Grilling: Usually people don’t think of grilling carrots, which is a shame, because the caramelization around the edges is delicious. Just cut them thinly. I like slices about 1/8” thick. Use a griddle or grill-wok so they don’t fall through the grill, and watch them closely so that they don’t burn. I describe a Southeast Asian seasoning here, but again the technique is key, and once you get the hang of it, you can season them any way you like. Trim and scrub 3-4 large carrots of any color, and slice them thinly. Toss with two chopped cloves of garlic, a 1” chunk of ginger grated, a tablespoon of Asian fish sauce (you can use soy sauce instead if you insist,) a tablespoon of agave nectar or coconut sugar, and 2 tablespoons of canola oil or similar. Heat the grill to medium-high and spread the carrot slices out on the griddle section or put them in the grill-wok. If griddling them, turn them in bunches with a spatula about halfway through. If using the wok, you will need to turn several times during cooking. Taste to see when the texture seems just right to you, salt a little if they need it (the fish sauce is fairly salty) and serve with some chopped cilantro on top.

Choosing a CSA


If you don’t want to garden yourself, or don’t have room, a CSA is a great local-food option. You share in the season of a local farmer/gardener, and receive truly seasonal vegetables. Using a CSA for a season is also great preparation for starting your own garden, since it trains you to cook with what is in season and grows well in your area. We have several CSAs in our area, but recently I was contacted by Jill, a HIgh Desert yoga instructor who has a small CSA and is ready to take a few more customers. I have not used her CSA myself, but this is exactly the sort of Earth-friendly mini-farm that we need more of, so I’m reproducing her ad below.
Whenever you are considering a CSA, I suggest a discussion with the farmer by phone or email about growing practices (most mini-farms can’t afford the organic certification process, even if they use organic methods,) the variety of vegetables that you can expect, whether fruits and/or flowers are ever included, roughly when the season will start and end, and how many family members each box can be expected to feed.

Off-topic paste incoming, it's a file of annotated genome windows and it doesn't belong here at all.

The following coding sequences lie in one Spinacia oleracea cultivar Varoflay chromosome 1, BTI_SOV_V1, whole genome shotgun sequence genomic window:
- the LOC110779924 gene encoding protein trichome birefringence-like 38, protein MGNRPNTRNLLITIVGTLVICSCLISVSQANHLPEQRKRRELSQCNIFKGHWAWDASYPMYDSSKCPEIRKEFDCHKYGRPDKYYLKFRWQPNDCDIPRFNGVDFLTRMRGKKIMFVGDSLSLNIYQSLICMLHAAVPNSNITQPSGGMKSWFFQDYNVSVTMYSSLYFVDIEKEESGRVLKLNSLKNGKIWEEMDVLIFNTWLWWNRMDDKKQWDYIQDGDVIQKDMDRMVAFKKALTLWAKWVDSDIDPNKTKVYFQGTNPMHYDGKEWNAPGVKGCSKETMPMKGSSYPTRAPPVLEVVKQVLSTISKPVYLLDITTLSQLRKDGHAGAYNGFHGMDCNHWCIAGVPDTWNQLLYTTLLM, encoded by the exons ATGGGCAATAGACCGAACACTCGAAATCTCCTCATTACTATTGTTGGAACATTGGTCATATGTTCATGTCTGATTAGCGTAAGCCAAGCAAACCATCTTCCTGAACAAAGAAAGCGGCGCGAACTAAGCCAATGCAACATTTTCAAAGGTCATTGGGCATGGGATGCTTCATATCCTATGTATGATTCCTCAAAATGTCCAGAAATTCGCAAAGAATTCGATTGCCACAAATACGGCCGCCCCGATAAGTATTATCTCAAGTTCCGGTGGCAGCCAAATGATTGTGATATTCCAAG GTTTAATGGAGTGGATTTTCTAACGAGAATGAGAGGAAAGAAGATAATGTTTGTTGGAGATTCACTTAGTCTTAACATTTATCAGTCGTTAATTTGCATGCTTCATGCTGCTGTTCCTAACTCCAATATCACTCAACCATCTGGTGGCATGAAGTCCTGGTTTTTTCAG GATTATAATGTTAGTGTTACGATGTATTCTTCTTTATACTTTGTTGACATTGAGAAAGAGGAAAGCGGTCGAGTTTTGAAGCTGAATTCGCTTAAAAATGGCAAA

After one or two CSA seasons, you might be ready to grow your own!

Vegetables by the box.
Mama’s Garden is a Northeast heights backyard garden CSA providing a fresh and delicious variety of seasonal vegetables, herbs, flowers and melons. Mama’s Garden is run by Jill Palmer and her son Narayan and has been selling its pesticide-free produce at local grower’s markets since 2009. Sign up by May 5th for your weekly box throughout the growing season and pay weekly. Free deliveries to the NE heights and Nob Hill. Contact Jill at growinluv@gmail.com

Jill adds in her email: ” I am happy to provide you references of my previous CSA members or any
> other info. you might like to know about us. Having just a backyard,
> I am not cert. organic, yet I use no pesticides and prep. the soil
> with yummy compost I make at home and from Soilutions as well as horse
> manure. I have enough variety to keep the box fun…as every few
> weeks a few more veggies begin to fruit. I sell a 1-2 person amount
> as a $15/box and 3-5 person amount as a $30/box. Yet amounts/prices
> can be tailored for more persons than that with discounts.”

Vegetable dinners: Starting the new year